This practical application of hive cities and grand utopian dreams has inoculated me against the idea in much the same way that older Ukrainians do not, in fact, have a cheerful, willing outlook on Sovie… er, Russian occupation.

    • Hive cities are urban hells, and the elites won’t live there. They will live in comfortable expansive estates with both outdoor and heated indoor pools, riding stables, tennis and racquetball courts and maybe a private lake with sailboats and powerboats for waterskiing.

    • Sounds like you went to the Illinois Institute of Technology. One of my brothers worked there in the 1970s. He was warned to stay away from south-facing windows in the high-rise as shadows behind these windows often resulted in rifle fire.

      In the late 70s I briefly worked for the Department of Agriculture and had to go to Robert Taylor, among other projects, for audits. The old-timers had interesting advice for the newbies.

      • Yeah. My parents were, ah, rather adamant that I complete my engineering degree… right up until my father came for a visit. I still remember him taking me down hard in the grass (and broken glass and cigarette butts) behind a trash can. I was very confused until he let me up after the gunfire stopped.

        With all the immortal invincibility of a 19-year-old, I tried to reassure him. “It’s okay Dad, really. I know that sounded like it came from right across the street, but that’s just the way the sound bounces off the brick and concrete. It was really about a block down and thataway. We’re nowhere near the stray rounds. It’s all cool, you get used to it. But, ah, if you could get up? We want to get moving and gone before anyone involved decides they’re coming this way.”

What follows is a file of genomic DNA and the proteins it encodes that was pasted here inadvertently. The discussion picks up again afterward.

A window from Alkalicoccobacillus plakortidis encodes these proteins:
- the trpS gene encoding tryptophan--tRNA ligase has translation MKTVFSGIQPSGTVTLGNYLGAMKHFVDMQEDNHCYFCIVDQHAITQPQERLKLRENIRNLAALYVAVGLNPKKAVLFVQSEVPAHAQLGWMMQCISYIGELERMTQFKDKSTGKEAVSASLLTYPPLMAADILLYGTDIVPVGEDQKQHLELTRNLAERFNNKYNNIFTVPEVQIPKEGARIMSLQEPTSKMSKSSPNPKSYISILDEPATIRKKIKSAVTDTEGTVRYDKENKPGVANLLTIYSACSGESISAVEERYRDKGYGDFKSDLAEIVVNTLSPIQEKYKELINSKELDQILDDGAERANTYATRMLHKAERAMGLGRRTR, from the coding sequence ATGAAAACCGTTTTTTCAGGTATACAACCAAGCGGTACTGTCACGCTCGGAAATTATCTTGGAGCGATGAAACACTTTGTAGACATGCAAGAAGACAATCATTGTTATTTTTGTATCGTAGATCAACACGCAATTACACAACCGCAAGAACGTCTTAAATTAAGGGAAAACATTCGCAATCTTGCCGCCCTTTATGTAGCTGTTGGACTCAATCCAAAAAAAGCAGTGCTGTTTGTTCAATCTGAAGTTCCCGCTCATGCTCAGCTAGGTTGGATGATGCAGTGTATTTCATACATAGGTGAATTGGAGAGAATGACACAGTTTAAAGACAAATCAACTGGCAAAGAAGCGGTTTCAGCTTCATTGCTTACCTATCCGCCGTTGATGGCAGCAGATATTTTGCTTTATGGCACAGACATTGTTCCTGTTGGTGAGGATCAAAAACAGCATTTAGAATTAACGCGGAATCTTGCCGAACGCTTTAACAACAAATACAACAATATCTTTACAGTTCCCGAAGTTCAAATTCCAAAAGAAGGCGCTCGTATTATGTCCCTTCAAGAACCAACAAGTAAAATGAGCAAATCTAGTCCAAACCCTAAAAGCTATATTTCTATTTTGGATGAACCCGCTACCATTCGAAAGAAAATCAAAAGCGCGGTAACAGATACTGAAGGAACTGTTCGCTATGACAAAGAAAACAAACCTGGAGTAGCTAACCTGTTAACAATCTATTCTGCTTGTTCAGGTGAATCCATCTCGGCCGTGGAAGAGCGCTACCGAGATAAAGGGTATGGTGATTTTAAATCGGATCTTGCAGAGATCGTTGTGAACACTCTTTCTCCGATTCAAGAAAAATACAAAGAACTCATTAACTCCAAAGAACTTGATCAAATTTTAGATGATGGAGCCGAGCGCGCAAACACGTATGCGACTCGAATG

I was very confused when I made The Dreaded Phone Call to inform my parents that I had lost my scholarship, and therefore was dropping out, but it was okay, I had a plan, and I was going to move to Alaska. I figured it was going to be a tossup between I Am Disappointed In You, or getting smoked. Instead, Dad was… strangely enthusiastic and supportive.

  9. I was taught that figureheads replaced real sacrifices as we became more civilised. Not sure how much truth there is in that.

    As someone who’s parents had part of one farm taken for a highway that has already been bypassed and another farm was attempted to be grabbed under Aboriginal land rights in Australia I have full sympathy for the lady who says it’s her land. First compensation offer for the highway was $0. Finally got some money but it cut the property in two. Three years and the Supreme Court twice to beat the fake tribe.

    PS first time I’ve been able to read your site in about three weeks. Kept going to spam sites.

    • Not quite so drastic, but my great grandparents bought a house in town after retiring from farming. Years later a highway project took over that property, the highway taking a strange bow shaped detour just long enough to hit their place. I’m not going to say that some wealthy individual paid off a politician to make that strange highway shape to keep his place from being taken, neither will I say it didn’t happen. A couple generations later the highway was straightened out and the property in that area reverted to the city so they could sell the land again.

  10. Yes, sailors are a ‘might’ superstitious…:-) And if you’re on Social Security, we may ‘need’ those hives as our income level is overcome by inflation… sigh